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Coffee: a vulnerable crop

Coffee: a vulnerable crop


In connection with our trip to Colombia (which is getting close!), we wanted to mention something that has quite worrying repercussions for our daily coffee. Like most plants, coffee is under constant threat from various diseases and pests—which are getting more and more devastating in the context of climate change and globalization.


Leaf rust

Leaf rust has been known for decades, and has already wreaked havoc worldwide. Rust is caused by a fungus that attacks the leaves of the coffee plant, giving them an orangey hue, hence the name rust. The result? Every leaf on the bush may be destroyed, which translates into no fruit produced and no coffee.

Ever wondered why the British are such hard-core tea-drinkers? Well, it’s partly due to a leaf rust epidemic that hit the former British colony of Ceylon (now the country Sri Lanka). Coffee growing had to be completely abandoned, cutting off the entire British coffee supply. They switched to tea.

Leaf rust first appeared in Central America in 1976 and has since raged in a number of countries, notably in Colombia since 2008. A number of factors foster its development:

  • The high temperatures observed in recent years allow the disease to survive and do its damage even at high altitudes.
  • Winds help the fungus spread over great distances.
  • Plantation shade levels need to be considered. Plots in full sun are more likely to develop the disease than shaded ones.
  • We must consider the possibility that the disease has evolved over time, becoming more resistant and aggressive

Broca (coffee berry borer)

The coffee berry borer is another threat to coffee production, and it’s far from minor. Native to Africa, this small (2 mm) beetle is now found in all of the world’s coffee-producing countries, with those in the Americas being the most susceptible. It bores right into the coffee berry and spends nearly its entire life inside, drilling tiny tunnels in which it reproduces copiously. These tunnels also allow diseases to enter the bean. The result? The bean deteriorates, losing its aromas, and the fruits fall from the bush before ripening. The problem with broca is that it is closely linked to climate change: the hotter the climate, the shorter the borer’s life cycle and the more desperately it reproduces.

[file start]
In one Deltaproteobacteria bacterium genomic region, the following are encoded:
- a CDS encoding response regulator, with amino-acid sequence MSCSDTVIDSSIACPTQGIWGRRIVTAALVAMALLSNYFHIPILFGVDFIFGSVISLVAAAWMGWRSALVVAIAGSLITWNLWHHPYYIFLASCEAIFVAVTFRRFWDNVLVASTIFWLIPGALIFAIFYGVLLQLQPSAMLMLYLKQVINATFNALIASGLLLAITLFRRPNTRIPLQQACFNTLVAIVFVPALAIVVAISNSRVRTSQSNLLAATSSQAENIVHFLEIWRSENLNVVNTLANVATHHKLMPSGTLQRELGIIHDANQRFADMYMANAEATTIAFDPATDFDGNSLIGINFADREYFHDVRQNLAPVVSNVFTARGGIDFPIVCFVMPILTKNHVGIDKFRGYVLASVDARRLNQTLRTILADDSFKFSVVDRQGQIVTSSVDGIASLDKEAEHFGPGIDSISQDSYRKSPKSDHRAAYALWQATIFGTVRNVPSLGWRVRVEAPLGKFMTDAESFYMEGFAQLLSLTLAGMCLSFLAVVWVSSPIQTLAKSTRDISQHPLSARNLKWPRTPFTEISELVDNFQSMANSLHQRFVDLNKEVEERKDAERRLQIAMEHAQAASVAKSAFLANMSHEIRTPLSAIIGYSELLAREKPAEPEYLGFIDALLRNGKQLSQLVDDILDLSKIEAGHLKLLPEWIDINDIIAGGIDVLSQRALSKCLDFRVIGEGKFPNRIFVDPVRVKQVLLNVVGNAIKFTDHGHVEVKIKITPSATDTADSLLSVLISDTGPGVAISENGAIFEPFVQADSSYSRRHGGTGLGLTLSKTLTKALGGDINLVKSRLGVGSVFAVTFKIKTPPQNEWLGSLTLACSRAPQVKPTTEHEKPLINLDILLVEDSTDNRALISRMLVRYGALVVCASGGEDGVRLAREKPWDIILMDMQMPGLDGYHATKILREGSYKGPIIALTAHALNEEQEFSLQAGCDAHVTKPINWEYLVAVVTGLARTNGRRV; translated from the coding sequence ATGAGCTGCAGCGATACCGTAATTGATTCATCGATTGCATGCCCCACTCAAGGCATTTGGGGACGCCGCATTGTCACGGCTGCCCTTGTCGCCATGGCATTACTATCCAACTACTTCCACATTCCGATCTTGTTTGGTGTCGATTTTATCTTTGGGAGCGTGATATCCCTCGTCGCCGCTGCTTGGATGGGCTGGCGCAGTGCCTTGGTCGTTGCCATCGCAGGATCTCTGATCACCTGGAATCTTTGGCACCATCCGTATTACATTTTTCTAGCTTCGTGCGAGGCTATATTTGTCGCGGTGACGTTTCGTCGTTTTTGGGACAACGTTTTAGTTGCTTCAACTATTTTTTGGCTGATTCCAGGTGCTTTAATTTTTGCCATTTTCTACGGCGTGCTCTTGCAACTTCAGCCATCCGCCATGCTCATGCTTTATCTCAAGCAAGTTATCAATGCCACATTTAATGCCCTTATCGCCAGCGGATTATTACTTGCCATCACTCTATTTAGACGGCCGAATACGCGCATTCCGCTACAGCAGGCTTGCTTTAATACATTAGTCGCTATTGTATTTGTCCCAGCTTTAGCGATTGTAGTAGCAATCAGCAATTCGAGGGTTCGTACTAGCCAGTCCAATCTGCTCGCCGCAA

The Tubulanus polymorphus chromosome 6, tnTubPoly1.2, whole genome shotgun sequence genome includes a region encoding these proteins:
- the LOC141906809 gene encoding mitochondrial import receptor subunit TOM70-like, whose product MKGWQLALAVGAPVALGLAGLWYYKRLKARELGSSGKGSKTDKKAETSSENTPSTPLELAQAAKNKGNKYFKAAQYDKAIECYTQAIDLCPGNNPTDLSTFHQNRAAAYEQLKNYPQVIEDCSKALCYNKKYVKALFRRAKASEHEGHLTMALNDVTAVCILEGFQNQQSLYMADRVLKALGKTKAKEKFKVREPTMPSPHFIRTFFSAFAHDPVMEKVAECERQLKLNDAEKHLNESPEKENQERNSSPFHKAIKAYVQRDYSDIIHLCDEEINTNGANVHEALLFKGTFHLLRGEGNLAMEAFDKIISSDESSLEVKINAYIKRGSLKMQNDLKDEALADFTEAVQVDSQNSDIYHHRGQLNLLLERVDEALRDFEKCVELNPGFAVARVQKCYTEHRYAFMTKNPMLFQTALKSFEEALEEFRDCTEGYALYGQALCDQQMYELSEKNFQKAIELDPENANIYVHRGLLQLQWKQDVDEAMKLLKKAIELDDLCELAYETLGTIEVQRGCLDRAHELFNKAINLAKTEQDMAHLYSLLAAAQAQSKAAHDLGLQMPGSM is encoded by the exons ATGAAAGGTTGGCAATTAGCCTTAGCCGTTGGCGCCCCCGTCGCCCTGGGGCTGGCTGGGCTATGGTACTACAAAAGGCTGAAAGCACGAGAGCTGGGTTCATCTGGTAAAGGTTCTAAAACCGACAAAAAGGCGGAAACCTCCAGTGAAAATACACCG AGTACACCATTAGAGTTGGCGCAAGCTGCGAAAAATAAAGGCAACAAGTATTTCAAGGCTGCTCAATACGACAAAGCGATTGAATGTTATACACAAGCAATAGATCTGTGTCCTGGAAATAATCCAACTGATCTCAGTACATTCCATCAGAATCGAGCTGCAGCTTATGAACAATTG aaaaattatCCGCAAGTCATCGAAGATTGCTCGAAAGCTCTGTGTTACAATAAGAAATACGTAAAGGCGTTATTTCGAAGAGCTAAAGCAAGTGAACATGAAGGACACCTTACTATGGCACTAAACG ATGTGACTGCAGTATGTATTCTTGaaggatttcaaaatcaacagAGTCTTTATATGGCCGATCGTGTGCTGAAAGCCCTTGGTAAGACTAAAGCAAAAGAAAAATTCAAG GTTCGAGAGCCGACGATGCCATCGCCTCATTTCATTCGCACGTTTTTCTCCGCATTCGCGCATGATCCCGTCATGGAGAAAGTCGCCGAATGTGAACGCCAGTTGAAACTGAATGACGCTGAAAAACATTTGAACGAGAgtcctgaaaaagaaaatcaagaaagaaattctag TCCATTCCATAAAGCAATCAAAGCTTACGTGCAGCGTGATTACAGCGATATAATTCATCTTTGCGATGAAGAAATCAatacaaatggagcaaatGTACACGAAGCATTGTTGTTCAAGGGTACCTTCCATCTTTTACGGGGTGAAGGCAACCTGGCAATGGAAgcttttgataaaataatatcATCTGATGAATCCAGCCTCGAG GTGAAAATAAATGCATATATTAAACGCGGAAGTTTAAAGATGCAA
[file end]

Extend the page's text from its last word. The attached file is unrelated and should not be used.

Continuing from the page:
Fighting diseases and pests

There are a number of ways to fight these problems. Chemical treatment is one, obviously—particularly insecticides against the coffee berry borer. But the organisms adapt and the chemicals seem to have less and less effect. Some biological controls are also used, such as inoculating the crop with bacteria that are toxic to the insect, to eliminate the pest without ill effects on the coffee.

Colombia has an advantage in the fight against coffee diseases and pests: the Cenicafé research centre (we talked a bit about this in a previous blog).

This organ of the FNC has been in place since 1938. Its goal is to develop knowledge and new technology in the coffee sector. Specimens of 38,000 different coffees are preserved at Cenicafé, where they are studied to learn how to fight pests and diseases. In the early 2000s, Cenicafé thus created a brand new coffee variety: Castillo. The result of years of cross-breeding and testing, the variety is more productive and, above all, has better rust resistance. It was launched in 2005, but in 2011, the year of Colombia’s worst rust epidemic, only 25% of the country’s coffee bushes were of this variety. Note that it takes at least 5 years for a coffee bush to reach optimal yields, slowing the variety’s introduction at plantations.

The future of coffee remains threatened. Diseases and pests are adapting, becoming more resistant and spreading faster. Indeed, Castillo is already starting to fail: leaf rust is managing to develop on bushes of the new variety. Research is progressing, but changes in agricultural practices (shading, fertilization management, discontinuation of chemicals) will be needed to save harvests and let us continue enjoying a good cuppa.

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